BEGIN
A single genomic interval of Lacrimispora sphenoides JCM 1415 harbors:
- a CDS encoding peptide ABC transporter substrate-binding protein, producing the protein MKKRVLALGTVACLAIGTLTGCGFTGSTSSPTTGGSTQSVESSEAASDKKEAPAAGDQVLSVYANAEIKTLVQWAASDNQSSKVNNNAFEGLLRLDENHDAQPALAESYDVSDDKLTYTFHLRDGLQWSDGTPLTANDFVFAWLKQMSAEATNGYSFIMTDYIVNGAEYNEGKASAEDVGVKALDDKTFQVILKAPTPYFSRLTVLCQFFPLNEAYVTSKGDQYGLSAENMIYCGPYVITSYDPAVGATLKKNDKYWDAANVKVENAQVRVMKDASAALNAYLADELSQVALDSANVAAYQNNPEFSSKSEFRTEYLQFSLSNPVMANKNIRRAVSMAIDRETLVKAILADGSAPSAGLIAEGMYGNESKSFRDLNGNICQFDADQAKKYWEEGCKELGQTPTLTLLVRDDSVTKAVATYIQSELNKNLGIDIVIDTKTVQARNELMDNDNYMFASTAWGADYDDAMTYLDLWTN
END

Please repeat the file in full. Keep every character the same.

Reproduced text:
A single genomic interval of Lacrimispora sphenoides JCM 1415 harbors:
- a CDS encoding peptide ABC transporter substrate-binding protein, producing the protein MKKRVLALGTVACLAIGTLTGCGFTGSTSSPTTGGSTQSVESSEAASDKKEAPAAGDQVLSVYANAEIKTLVQWAASDNQSSKVNNNAFEGLLRLDENHDAQPALAESYDVSDDKLTYTFHLRDGLQWSDGTPLTANDFVFAWLKQMSAEATNGYSFIMTDYIVNGAEYNEGKASAEDVGVKALDDKTFQVILKAPTPYFSRLTVLCQFFPLNEAYVTSKGDQYGLSAENMIYCGPYVITSYDPAVGATLKKNDKYWDAANVKVENAQVRVMKDASAALNAYLADELSQVALDSANVAAYQNNPEFSSKSEFRTEYLQFSLSNPVMANKNIRRAVSMAIDRETLVKAILADGSAPSAGLIAEGMYGNESKSFRDLNGNICQFDADQAKKYWEEGCKELGQTPTLTLLVRDDSVTKAVATYIQSELNKNLGIDIVIDTKTVQARNELMDNDNYMFASTAWGADYDDAMTYLDLWTN